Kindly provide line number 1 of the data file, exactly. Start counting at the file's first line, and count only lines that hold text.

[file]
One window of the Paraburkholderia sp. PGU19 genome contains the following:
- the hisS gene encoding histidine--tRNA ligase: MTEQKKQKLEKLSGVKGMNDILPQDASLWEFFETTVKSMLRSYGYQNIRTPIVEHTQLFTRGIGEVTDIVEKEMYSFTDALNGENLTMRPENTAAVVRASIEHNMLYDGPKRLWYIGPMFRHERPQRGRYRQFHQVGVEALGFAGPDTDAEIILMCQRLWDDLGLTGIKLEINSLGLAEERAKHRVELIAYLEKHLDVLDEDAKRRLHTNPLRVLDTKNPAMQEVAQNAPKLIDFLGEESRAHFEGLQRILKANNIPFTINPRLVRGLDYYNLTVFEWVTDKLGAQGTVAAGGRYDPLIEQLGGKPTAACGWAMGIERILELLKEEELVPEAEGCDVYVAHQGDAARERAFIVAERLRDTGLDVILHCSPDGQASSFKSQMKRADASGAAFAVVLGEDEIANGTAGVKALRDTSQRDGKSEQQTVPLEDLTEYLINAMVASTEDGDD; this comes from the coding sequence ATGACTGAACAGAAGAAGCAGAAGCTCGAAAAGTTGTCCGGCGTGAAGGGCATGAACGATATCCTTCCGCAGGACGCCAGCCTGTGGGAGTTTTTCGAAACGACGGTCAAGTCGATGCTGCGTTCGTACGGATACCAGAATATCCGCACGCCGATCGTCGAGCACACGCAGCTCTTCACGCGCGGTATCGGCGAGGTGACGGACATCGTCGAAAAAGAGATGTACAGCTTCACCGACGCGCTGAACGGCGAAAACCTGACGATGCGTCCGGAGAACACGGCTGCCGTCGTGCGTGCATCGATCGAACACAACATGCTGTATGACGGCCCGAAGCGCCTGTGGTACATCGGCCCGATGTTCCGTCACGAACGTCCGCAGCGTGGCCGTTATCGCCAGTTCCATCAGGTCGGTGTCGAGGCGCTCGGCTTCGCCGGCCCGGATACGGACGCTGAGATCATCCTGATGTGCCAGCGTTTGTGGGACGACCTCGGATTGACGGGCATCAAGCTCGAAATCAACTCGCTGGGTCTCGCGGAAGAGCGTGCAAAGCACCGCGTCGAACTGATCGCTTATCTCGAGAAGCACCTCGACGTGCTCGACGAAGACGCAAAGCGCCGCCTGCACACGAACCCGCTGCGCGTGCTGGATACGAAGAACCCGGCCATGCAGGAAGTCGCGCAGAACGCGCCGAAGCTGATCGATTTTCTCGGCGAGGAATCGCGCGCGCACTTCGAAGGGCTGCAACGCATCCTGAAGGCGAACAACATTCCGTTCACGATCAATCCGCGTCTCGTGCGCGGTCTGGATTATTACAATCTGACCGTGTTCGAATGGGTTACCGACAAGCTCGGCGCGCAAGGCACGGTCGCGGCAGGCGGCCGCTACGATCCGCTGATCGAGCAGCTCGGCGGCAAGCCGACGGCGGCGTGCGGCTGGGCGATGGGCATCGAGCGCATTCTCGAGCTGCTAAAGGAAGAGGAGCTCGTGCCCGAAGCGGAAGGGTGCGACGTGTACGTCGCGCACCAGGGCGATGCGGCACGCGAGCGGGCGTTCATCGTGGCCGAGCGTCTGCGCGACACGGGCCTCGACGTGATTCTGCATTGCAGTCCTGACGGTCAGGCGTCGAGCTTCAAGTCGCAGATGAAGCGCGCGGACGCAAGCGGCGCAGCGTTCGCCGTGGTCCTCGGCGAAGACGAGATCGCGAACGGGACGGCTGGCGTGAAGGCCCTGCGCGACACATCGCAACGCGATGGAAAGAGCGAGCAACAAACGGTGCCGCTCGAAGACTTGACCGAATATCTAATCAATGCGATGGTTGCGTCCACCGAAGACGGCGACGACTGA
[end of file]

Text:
One window of the Paraburkholderia sp. PGU19 genome contains the following: